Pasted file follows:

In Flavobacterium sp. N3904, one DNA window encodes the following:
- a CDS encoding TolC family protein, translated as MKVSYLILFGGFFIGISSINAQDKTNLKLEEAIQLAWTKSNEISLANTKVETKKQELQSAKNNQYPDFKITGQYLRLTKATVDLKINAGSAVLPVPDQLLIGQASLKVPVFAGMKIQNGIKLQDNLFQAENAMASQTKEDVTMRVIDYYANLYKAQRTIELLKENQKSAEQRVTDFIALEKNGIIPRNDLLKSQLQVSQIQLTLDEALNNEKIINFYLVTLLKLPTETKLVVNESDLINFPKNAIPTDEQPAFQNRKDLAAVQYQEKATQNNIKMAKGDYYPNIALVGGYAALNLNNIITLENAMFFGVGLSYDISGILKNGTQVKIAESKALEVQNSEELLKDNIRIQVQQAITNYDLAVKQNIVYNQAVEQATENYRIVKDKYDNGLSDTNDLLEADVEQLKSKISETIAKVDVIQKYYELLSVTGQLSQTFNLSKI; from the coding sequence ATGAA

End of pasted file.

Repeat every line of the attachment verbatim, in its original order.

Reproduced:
In Flavobacterium sp. N3904, one DNA window encodes the following:
- a CDS encoding TolC family protein, translated as MKVSYLILFGGFFIGISSINAQDKTNLKLEEAIQLAWTKSNEISLANTKVETKKQELQSAKNNQYPDFKITGQYLRLTKATVDLKINAGSAVLPVPDQLLIGQASLKVPVFAGMKIQNGIKLQDNLFQAENAMASQTKEDVTMRVIDYYANLYKAQRTIELLKENQKSAEQRVTDFIALEKNGIIPRNDLLKSQLQVSQIQLTLDEALNNEKIINFYLVTLLKLPTETKLVVNESDLINFPKNAIPTDEQPAFQNRKDLAAVQYQEKATQNNIKMAKGDYYPNIALVGGYAALNLNNIITLENAMFFGVGLSYDISGILKNGTQVKIAESKALEVQNSEELLKDNIRIQVQQAITNYDLAVKQNIVYNQAVEQATENYRIVKDKYDNGLSDTNDLLEADVEQLKSKISETIAKVDVIQKYYELLSVTGQLSQTFNLSKI; from the coding sequence ATGAA